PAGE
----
Price vs. Total Cost vs. Value
PurchTips edition #316
By Charles Dominick, SPSM, SPSM2, SPSM3
Do You Know The Difference Between Price And Cost?
Once focused strictly on price, today's leading procurement departments also focus on total cost and value. In this edition of PurchTips, we'll explore the difference between price, total cost, and value.
Price Price is simply the amount of money an organization pays to a supplier for a product or service. When price is the focus, procurement departments work intensely to pay less than they had in the past for goods and services. If particular goods or services were not purchased in the past, procurement departments will work intensely to pay lower prices than initially proposed by suppliers. When price-oriented procurement departments report their performance, they only take into account the effect they had on prices paid.
Total Cost While seeking lower prices is noble, it shouldn't be done without considering factors that could make costs go up. For example, let's say that you've begun buying a lower-priced component for a manufactured item. The price reduction has caused your company to spend $10,000 less per year for that component. However, the lower-priced component is of a lower quality than the previously purchased component. As a result of a higher defect rate, your company has incurred $20,000 per year in new costs for repairs, tech support, etc. That's obviously a bad outcome.A total cost focus assesses expenses that a price-only focus ignores. Total cost includes all expenses associated with the acquisition, receipt, storage, use, maintenance, and disposal of purchased products and services. When total cost-oriented procurement departments report their performance, they take into account all components of cost.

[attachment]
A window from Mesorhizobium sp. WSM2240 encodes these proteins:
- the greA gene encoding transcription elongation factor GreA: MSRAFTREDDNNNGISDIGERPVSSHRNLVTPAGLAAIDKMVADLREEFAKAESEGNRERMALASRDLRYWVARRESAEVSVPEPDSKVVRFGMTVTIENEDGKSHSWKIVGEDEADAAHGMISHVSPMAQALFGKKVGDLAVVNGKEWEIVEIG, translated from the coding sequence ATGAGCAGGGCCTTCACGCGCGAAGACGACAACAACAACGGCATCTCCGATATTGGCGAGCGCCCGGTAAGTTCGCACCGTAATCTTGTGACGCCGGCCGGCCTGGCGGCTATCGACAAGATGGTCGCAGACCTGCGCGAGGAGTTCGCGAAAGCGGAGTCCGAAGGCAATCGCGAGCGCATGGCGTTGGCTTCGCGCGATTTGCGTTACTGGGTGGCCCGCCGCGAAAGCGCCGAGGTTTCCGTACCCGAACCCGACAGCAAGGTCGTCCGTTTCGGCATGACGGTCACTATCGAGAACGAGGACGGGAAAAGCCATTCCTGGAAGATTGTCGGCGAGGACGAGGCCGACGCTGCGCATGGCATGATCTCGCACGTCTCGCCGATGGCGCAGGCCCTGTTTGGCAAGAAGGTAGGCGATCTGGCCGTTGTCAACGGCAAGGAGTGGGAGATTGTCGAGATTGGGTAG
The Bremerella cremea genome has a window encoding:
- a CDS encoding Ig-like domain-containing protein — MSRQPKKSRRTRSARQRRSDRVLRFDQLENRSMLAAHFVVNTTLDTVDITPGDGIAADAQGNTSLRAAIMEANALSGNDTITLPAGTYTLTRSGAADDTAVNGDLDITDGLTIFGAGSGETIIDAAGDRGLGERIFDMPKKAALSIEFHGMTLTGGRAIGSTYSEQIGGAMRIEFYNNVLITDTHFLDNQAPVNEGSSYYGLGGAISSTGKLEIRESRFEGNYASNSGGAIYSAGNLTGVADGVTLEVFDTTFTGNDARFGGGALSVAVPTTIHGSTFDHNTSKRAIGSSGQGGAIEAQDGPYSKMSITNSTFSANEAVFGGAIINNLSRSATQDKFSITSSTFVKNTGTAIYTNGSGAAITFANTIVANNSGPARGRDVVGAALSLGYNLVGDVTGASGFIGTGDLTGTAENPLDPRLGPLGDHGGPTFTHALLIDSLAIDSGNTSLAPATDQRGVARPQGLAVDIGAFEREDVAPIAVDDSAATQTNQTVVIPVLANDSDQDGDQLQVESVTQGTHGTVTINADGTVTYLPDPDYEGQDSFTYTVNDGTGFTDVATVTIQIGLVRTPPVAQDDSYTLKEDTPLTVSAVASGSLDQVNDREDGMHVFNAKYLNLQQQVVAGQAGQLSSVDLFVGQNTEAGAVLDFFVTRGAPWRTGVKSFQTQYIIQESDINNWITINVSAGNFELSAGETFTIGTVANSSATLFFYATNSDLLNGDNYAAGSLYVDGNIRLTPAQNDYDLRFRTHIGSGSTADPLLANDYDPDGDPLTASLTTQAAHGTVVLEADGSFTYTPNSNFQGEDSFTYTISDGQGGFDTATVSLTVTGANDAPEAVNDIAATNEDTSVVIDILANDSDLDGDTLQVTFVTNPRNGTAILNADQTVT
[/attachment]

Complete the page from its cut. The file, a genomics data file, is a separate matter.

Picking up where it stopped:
Value Simplified, improving business performance means increasing revenues and/or reducing costs. Historically, the procurement function has been associated exclusively with cost reduction. But modern procurement departments can also help to increase revenues. For example, imagine that you implemented a program with a supplier that gave your company a unique advantage over competitors and, as a result, increased your company's market share and revenue. You may not have reduced the price or cost of the product purchased. But your work delivered a financial benefit to thecompany in the form of higher sales. "Value" is the word used to describe any type of financial benefit, whether it is a reduction in price, reduction in total cost, or an increase in revenue.
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Are you a procurement leader whose team isn't achieving the results you know are possible? Maybe it's not enough cost savings. Or frustrating performance from the supply base. Or dissatisfied internal customers.
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